Thoughts on Mobility: Walmart Nation vs. Starbucks Nation

One purported benefit of industrialization is mobility. With the advent of transportation and communication tools, people became more mobile and were able to move further from the city. My grandfather was involved in the airline industry throughout his career and whenever we’re together, he tells me stories about that aspect of mobility; it always makes me smile to think that my mother was born in Gander, Newfoundland because that’s where planes had to refuel before going on to Europe. Today, i’m able to communicate with anyone in the world instantly and complain when my flight is delayed by 30 minutes.

One thing that makes this globalized world operate is the eerie duplication of chain culture resulting in a Walmart nation. If you look at any town in the States, you will find the same selection of brands, offering their wares in the same layout and with the same feel. Small towns collect chains like they’re going out of style. Aside from the wedding venue, i don’t think i entered a single establishment this week that wasn’t a chain, from the Tuxedo Shop to Jillian’s to the CVS to the McDs. I visited multiple malls and they all contained the same establishments and fit into one of a few possible mall layouts. The smaller the town, the more obvious the key retail establishment becomes: Walmart. It is the one place open 24/7 to serve all of your emergency needs (strappy shoes: $4.83).

When you live in small-city or town culture, mobility means being able to go from one town to the next and get the same services. As long as you stick to the same size town and same socio-economic level, you’re bound to have everything that is always available.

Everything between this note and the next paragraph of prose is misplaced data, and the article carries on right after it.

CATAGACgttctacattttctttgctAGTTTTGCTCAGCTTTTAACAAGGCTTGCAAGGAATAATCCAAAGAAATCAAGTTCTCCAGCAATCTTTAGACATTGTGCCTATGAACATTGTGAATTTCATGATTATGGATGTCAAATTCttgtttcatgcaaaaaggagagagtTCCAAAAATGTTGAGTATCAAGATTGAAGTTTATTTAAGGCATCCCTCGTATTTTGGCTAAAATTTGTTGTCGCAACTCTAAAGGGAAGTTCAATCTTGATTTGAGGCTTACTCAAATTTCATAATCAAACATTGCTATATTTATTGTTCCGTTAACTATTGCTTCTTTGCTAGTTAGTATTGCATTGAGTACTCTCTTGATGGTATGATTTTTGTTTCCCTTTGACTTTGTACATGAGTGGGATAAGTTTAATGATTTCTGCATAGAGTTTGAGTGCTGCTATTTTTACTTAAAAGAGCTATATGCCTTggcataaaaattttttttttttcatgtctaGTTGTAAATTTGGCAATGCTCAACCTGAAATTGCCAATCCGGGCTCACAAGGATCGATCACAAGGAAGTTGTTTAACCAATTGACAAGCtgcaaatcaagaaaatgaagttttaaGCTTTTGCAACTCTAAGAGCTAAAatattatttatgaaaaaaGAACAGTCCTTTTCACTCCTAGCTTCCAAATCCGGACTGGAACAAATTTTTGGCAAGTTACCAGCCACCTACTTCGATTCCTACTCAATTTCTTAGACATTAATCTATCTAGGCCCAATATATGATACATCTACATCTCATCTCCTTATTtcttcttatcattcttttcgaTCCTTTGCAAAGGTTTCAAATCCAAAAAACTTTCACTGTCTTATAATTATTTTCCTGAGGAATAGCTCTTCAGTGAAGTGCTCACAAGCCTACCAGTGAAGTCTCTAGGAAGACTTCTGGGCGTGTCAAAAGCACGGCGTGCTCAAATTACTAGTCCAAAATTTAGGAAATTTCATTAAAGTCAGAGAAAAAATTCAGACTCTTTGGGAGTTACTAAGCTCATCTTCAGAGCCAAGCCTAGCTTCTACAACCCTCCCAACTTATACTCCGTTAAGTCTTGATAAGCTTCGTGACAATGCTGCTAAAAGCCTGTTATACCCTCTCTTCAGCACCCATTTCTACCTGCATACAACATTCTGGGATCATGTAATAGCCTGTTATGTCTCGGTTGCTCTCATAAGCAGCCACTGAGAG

Living in a city is not like that. When people land here, they often ask where one gets one’s groceries, one’s hardware, one’s underwear. There aren’t really shopping centers in cities, or at least nothing compared to Retail Row in Walmart Nation. Things are scattered.

Of course, cities come with their own brands, brands that capitalize on the disdain of city residents to Retail Row. These “lifestyle” brands (from No Logo) help us define ourselves not as bargain consumers, but sophisticated, cultured consumers. A fucking Starbucks latte costs almost as much as my Walmart shoes. No wonder it’s easy to jump from San Francisco to New York to London to Chicago: Starbucks Nation.

Mobility is no longer about transportation or about communication: it’s about consumption and values. Starbucks Nation exists in pockets connected by airplanes while Walmart Nation fills in the rest, negotiated by cars and interstates. It’s the blue nation vs. the red, cemented by lifestyle consumption vs. bargain shopping.

my baby brother

Tehehehe. My baby brother got married yesterday. It brought me such joy to be able to be there with him and his new wife on their day of celebration, especially after such an intense family week.